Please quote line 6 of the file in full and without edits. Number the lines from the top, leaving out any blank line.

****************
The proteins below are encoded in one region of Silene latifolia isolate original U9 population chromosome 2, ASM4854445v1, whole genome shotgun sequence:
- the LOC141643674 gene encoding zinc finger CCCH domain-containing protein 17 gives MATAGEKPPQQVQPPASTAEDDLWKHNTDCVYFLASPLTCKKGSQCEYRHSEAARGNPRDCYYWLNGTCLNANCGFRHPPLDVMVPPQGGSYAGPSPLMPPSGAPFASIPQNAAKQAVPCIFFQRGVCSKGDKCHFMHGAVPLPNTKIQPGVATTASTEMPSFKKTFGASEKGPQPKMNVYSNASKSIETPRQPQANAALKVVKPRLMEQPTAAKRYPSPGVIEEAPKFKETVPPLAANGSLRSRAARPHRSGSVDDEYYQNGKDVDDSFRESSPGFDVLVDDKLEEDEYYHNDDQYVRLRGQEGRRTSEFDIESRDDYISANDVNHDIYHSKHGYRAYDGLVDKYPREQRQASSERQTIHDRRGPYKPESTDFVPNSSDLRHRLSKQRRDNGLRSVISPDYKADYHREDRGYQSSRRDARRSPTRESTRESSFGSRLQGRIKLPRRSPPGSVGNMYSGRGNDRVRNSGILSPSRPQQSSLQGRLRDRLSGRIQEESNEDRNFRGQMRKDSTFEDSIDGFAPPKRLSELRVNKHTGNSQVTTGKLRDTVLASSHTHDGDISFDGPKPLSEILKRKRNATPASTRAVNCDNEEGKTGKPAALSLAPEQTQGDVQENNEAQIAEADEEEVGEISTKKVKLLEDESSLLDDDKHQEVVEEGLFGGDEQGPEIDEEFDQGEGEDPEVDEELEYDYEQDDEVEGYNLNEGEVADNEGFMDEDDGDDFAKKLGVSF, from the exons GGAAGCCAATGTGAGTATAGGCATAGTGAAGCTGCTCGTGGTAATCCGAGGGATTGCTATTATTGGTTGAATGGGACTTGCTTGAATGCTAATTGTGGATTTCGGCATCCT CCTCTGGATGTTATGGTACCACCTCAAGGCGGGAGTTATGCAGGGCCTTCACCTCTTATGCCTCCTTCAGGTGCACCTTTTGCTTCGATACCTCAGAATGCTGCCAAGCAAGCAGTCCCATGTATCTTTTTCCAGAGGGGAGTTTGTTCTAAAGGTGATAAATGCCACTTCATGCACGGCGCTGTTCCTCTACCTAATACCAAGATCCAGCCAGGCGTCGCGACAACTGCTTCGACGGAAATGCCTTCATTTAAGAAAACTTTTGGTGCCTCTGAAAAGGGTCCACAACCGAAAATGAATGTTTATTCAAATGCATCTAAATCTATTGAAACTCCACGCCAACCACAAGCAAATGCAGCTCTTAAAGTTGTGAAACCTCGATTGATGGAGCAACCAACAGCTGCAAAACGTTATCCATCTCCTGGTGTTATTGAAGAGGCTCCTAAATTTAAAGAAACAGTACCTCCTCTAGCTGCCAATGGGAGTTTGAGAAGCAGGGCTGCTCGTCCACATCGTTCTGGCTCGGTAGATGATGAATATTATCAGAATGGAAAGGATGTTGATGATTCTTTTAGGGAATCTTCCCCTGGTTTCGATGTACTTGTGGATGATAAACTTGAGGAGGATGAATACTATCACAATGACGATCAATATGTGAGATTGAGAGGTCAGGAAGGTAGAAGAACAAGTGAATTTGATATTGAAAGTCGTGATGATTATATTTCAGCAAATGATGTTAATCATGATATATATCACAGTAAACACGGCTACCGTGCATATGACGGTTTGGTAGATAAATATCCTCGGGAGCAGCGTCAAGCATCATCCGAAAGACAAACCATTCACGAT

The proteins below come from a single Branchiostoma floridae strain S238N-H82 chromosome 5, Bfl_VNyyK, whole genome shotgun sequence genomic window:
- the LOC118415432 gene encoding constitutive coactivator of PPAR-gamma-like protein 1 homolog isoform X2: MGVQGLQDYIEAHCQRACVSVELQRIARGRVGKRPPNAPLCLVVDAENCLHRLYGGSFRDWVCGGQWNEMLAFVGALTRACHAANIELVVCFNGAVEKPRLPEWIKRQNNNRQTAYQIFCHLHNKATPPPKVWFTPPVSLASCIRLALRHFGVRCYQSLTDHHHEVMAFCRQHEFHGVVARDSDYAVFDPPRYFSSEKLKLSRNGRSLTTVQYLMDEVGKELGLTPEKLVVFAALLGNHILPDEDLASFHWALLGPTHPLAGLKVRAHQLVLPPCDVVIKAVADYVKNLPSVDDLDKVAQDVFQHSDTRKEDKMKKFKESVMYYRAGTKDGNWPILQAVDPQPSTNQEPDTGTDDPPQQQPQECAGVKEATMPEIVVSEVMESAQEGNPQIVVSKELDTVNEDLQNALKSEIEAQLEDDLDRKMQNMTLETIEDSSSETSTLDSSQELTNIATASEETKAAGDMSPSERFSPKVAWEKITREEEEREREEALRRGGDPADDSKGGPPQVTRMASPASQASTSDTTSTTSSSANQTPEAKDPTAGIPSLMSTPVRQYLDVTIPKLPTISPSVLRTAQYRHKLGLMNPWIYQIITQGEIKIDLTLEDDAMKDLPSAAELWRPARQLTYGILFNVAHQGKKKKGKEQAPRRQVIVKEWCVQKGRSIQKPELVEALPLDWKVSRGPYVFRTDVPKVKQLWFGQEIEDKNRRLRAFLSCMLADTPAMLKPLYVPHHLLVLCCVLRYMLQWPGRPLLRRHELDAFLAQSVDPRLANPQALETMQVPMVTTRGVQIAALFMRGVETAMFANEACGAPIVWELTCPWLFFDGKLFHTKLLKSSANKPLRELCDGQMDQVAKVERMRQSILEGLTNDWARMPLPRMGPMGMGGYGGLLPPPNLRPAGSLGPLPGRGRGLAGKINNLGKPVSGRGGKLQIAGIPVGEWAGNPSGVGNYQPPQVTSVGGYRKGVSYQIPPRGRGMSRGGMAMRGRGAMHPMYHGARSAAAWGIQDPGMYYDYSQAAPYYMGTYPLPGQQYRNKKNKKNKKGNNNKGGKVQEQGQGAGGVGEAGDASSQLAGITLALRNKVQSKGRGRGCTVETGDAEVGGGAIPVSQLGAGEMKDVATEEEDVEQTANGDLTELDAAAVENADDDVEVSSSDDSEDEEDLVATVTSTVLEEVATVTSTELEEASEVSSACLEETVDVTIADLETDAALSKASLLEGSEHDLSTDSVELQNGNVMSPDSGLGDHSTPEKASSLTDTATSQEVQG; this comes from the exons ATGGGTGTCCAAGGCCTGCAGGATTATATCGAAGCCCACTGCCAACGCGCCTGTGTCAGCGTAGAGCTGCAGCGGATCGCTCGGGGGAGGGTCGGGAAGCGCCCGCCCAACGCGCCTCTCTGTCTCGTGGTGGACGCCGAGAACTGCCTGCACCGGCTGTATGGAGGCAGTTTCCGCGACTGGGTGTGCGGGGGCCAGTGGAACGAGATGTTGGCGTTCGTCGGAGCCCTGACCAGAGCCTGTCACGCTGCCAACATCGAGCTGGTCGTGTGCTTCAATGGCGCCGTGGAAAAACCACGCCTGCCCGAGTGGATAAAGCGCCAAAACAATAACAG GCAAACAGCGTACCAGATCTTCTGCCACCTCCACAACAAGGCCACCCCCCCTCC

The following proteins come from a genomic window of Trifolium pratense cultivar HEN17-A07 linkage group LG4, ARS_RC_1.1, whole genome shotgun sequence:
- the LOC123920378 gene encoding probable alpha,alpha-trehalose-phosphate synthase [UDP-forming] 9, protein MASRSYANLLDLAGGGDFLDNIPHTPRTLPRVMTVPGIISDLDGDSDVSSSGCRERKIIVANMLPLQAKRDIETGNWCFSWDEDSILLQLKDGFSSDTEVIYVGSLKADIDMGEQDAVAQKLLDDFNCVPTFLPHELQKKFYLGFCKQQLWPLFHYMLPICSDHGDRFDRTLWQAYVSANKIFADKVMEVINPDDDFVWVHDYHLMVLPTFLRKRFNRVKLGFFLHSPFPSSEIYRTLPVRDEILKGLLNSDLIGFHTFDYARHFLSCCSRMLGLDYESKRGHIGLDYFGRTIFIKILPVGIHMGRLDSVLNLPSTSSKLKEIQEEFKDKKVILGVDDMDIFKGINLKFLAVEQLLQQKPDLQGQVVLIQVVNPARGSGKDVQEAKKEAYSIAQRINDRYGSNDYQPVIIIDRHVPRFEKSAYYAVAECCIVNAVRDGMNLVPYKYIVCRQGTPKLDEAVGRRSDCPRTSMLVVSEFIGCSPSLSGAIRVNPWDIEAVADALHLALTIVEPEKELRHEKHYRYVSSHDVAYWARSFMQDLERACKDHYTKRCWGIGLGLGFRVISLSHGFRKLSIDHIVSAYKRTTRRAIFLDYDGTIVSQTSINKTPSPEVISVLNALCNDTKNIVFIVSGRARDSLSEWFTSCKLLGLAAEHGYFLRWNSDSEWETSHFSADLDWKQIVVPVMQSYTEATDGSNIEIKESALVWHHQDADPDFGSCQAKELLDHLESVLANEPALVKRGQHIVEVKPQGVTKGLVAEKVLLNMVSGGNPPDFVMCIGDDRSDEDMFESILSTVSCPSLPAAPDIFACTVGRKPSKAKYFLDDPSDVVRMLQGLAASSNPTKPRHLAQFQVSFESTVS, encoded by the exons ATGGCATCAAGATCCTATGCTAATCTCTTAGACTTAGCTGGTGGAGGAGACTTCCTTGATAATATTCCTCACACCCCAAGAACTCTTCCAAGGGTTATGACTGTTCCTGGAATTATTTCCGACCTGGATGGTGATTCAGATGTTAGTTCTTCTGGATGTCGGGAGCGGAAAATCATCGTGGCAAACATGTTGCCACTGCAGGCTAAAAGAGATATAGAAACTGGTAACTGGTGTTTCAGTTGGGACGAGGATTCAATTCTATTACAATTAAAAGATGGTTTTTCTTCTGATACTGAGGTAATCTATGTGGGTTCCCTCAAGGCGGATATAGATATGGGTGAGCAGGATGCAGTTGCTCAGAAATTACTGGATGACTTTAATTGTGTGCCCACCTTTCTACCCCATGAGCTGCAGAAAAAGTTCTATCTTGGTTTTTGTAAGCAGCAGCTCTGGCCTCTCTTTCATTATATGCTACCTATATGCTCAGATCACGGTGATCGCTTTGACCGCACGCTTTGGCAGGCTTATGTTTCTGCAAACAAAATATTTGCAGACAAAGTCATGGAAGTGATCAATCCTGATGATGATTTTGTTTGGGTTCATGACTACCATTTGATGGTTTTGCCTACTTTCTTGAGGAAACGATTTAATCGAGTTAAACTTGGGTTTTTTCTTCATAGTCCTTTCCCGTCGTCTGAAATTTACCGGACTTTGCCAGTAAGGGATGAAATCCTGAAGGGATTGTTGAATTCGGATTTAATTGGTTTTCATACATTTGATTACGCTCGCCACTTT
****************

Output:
- the LOC123920378 gene encoding probable alpha,alpha-trehalose-phosphate synthase [UDP-forming] 9, protein MASRSYANLLDLAGGGDFLDNIPHTPRTLPRVMTVPGIISDLDGDSDVSSSGCRERKIIVANMLPLQAKRDIETGNWCFSWDEDSILLQLKDGFSSDTEVIYVGSLKADIDMGEQDAVAQKLLDDFNCVPTFLPHELQKKFYLGFCKQQLWPLFHYMLPICSDHGDRFDRTLWQAYVSANKIFADKVMEVINPDDDFVWVHDYHLMVLPTFLRKRFNRVKLGFFLHSPFPSSEIYRTLPVRDEILKGLLNSDLIGFHTFDYARHFLSCCSRMLGLDYESKRGHIGLDYFGRTIFIKILPVGIHMGRLDSVLNLPSTSSKLKEIQEEFKDKKVILGVDDMDIFKGINLKFLAVEQLLQQKPDLQGQVVLIQVVNPARGSGKDVQEAKKEAYSIAQRINDRYGSNDYQPVIIIDRHVPRFEKSAYYAVAECCIVNAVRDGMNLVPYKYIVCRQGTPKLDEAVGRRSDCPRTSMLVVSEFIGCSPSLSGAIRVNPWDIEAVADALHLALTIVEPEKELRHEKHYRYVSSHDVAYWARSFMQDLERACKDHYTKRCWGIGLGLGFRVISLSHGFRKLSIDHIVSAYKRTTRRAIFLDYDGTIVSQTSINKTPSPEVISVLNALCNDTKNIVFIVSGRARDSLSEWFTSCKLLGLAAEHGYFLRWNSDSEWETSHFSADLDWKQIVVPVMQSYTEATDGSNIEIKESALVWHHQDADPDFGSCQAKELLDHLESVLANEPALVKRGQHIVEVKPQGVTKGLVAEKVLLNMVSGGNPPDFVMCIGDDRSDEDMFESILSTVSCPSLPAAPDIFACTVGRKPSKAKYFLDDPSDVVRMLQGLAASSNPTKPRHLAQFQVSFESTVS, encoded by the exons ATGGCATCAAGATCCTATGCTAATCTCTTAGACTTAGCTGGTGGAGGAGACTTCCTTGATAATATTCCTCACACCCCAAGAACTCTTCCAAGGGTTATGACTGTTCCTGGAATTATTTCCGACCTGGATGGTGATTCAGATGTTAGTTCTTCTGGATGTCGGGAGCGGAAAATCATCGTGGCAAACATGTTGCCACTGCAGGCTAAAAGAGATATAGAAACTGGTAACTGGTGTTTCAGTTGGGACGAGGATTCAATTCTATTACAATTAAAAGATGGTTTTTCTTCTGATACTGAGGTAATCTATGTGGGTTCCCTCAAGGCGGATATAGATATGGGTGAGCAGGATGCAGTTGCTCAGAAATTACTGGATGACTTTAATTGTGTGCCCACCTTTCTACCCCATGAGCTGCAGAAAAAGTTCTATCTTGGTTTTTGTAAGCAGCAGCTCTGGCCTCTCTTTCATTATATGCTACCTATATGCTCAGATCACGGTGATCGCTTTGACCGCACGCTTTGGCAGGCTTATGTTTCTGCAAACAAAATATTTGCAGACAAAGTCATGGAAGTGATCAATCCTGATGATGATTTTGTTTGGGTTCATGACTACCATTTGATGGTTTTGCCTACTTTCTTGAGGAAACGATTTAATCGAGTTAAACTTGGGTTTTTTCTTCATAGTCCTTTCCCGTCGTCTGAAATTTACCGGACTTTGCCAGTAAGGGATGAAATCCTGAAGGGATTGTTGAATTCGGATTTAATTGGTTTTCATACATTTGATTACGCTCGCCACTTT